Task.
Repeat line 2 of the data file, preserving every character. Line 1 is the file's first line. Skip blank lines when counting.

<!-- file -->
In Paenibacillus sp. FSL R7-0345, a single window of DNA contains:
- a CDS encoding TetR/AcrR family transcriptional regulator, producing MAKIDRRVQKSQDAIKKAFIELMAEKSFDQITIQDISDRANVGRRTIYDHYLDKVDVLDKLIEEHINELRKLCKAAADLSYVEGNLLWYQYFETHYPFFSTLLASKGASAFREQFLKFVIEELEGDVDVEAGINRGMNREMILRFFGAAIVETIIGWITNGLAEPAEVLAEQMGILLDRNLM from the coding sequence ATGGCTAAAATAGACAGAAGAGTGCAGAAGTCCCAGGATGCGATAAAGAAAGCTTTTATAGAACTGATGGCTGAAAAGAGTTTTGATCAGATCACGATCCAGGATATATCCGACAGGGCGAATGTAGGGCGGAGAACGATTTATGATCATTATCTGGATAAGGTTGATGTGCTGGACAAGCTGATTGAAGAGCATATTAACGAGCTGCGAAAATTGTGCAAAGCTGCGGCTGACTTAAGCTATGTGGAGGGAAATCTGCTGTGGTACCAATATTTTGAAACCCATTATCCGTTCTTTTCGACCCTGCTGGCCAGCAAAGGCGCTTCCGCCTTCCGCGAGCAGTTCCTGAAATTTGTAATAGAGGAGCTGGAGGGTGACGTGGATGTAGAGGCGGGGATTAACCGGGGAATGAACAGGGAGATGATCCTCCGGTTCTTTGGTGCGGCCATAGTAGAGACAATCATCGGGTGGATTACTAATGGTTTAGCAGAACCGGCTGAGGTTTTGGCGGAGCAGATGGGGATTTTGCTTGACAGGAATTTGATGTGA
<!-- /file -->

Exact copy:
- a CDS encoding TetR/AcrR family transcriptional regulator, producing MAKIDRRVQKSQDAIKKAFIELMAEKSFDQITIQDISDRANVGRRTIYDHYLDKVDVLDKLIEEHINELRKLCKAAADLSYVEGNLLWYQYFETHYPFFSTLLASKGASAFREQFLKFVIEELEGDVDVEAGINRGMNREMILRFFGAAIVETIIGWITNGLAEPAEVLAEQMGILLDRNLM from the coding sequence ATGGCTAAAATAGACAGAAGAGTGCAGAAGTCCCAGGATGCGATAAAGAAAGCTTTTATAGAACTGATGGCTGAAAAGAGTTTTGATCAGATCACGATCCAGGATATATCCGACAGGGCGAATGTAGGGCGGAGAACGATTTATGATCATTATCTGGATAAGGTTGATGTGCTGGACAAGCTGATTGAAGAGCATATTAACGAGCTGCGAAAATTGTGCAAAGCTGCGGCTGACTTAAGCTATGTGGAGGGAAATCTGCTGTGGTACCAATATTTTGAAACCCATTATCCGTTCTTTTCGACCCTGCTGGCCAGCAAAGGCGCTTCCGCCTTCCGCGAGCAGTTCCTGAAATTTGTAATAGAGGAGCTGGAGGGTGACGTGGATGTAGAGGCGGGGATTAACCGGGGAATGAACAGGGAGATGATCCTCCGGTTCTTTGGTGCGGCCATAGTAGAGACAATCATCGGGTGGATTACTAATGGTTTAGCAGAACCGGCTGAGGTTTTGGCGGAGCAGATGGGGATTTTGCTTGACAGGAATTTGATGTGA